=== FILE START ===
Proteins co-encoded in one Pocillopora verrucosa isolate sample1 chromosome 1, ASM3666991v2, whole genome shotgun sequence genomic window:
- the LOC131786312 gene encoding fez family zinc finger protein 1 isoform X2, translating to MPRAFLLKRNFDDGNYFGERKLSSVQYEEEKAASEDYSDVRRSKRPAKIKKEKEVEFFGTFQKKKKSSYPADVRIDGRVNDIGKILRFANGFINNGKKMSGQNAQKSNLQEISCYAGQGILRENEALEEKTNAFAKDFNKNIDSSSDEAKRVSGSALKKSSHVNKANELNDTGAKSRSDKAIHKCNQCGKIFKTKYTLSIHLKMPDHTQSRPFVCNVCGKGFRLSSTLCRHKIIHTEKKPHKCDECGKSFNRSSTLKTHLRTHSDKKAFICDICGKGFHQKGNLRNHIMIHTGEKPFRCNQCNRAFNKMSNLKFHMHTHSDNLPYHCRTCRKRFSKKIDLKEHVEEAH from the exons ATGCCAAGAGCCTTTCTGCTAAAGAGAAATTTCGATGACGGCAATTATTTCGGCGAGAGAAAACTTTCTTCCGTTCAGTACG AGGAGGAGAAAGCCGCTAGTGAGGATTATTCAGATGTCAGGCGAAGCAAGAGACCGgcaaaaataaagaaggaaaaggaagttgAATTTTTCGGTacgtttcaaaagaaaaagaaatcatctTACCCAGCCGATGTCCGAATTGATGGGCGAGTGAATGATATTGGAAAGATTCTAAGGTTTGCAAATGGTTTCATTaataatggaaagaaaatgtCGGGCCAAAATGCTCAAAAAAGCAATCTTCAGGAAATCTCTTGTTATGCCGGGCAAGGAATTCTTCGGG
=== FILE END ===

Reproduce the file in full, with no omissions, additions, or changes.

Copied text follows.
Proteins co-encoded in one Pocillopora verrucosa isolate sample1 chromosome 1, ASM3666991v2, whole genome shotgun sequence genomic window:
- the LOC131786312 gene encoding fez family zinc finger protein 1 isoform X2, translating to MPRAFLLKRNFDDGNYFGERKLSSVQYEEEKAASEDYSDVRRSKRPAKIKKEKEVEFFGTFQKKKKSSYPADVRIDGRVNDIGKILRFANGFINNGKKMSGQNAQKSNLQEISCYAGQGILRENEALEEKTNAFAKDFNKNIDSSSDEAKRVSGSALKKSSHVNKANELNDTGAKSRSDKAIHKCNQCGKIFKTKYTLSIHLKMPDHTQSRPFVCNVCGKGFRLSSTLCRHKIIHTEKKPHKCDECGKSFNRSSTLKTHLRTHSDKKAFICDICGKGFHQKGNLRNHIMIHTGEKPFRCNQCNRAFNKMSNLKFHMHTHSDNLPYHCRTCRKRFSKKIDLKEHVEEAH from the exons ATGCCAAGAGCCTTTCTGCTAAAGAGAAATTTCGATGACGGCAATTATTTCGGCGAGAGAAAACTTTCTTCCGTTCAGTACG AGGAGGAGAAAGCCGCTAGTGAGGATTATTCAGATGTCAGGCGAAGCAAGAGACCGgcaaaaataaagaaggaaaaggaagttgAATTTTTCGGTacgtttcaaaagaaaaagaaatcatctTACCCAGCCGATGTCCGAATTGATGGGCGAGTGAATGATATTGGAAAGATTCTAAGGTTTGCAAATGGTTTCATTaataatggaaagaaaatgtCGGGCCAAAATGCTCAAAAAAGCAATCTTCAGGAAATCTCTTGTTATGCCGGGCAAGGAATTCTTCGGG